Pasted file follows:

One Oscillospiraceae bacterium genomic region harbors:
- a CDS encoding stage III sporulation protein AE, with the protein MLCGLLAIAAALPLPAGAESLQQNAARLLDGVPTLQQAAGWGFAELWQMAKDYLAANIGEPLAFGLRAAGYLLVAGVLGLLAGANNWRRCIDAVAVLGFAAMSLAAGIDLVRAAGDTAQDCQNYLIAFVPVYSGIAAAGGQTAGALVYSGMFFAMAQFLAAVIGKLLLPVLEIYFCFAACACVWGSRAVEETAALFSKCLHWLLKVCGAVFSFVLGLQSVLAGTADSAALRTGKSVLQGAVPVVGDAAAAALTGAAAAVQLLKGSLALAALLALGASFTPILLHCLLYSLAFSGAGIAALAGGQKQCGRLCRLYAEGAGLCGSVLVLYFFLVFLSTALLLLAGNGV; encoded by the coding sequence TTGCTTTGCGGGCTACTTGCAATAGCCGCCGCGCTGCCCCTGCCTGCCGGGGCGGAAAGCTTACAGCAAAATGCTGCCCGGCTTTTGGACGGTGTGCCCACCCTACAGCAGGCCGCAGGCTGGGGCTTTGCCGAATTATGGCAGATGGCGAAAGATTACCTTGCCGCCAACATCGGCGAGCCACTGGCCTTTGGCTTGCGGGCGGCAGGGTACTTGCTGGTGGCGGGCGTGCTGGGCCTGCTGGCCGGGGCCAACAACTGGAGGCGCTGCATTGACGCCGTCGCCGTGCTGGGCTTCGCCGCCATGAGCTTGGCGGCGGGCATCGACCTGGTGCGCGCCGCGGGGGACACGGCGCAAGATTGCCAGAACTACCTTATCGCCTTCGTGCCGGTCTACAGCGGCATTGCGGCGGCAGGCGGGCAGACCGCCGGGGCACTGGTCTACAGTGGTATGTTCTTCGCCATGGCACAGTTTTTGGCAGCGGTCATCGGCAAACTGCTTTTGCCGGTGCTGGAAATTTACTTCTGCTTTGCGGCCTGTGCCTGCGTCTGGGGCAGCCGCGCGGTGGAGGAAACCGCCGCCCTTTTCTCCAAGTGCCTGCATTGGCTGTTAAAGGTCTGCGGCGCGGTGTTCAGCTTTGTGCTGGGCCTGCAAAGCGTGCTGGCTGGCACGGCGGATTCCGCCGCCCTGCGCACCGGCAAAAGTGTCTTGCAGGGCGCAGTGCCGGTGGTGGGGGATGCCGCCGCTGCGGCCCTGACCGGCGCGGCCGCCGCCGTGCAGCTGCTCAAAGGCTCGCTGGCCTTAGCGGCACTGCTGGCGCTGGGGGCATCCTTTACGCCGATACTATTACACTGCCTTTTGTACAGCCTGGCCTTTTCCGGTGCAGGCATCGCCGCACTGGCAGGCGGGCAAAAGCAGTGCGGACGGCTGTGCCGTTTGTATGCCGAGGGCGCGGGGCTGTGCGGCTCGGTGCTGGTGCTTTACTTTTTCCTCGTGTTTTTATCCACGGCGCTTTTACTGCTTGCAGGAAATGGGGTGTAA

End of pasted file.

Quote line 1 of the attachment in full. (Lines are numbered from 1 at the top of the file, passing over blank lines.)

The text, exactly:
One Oscillospiraceae bacterium genomic region harbors: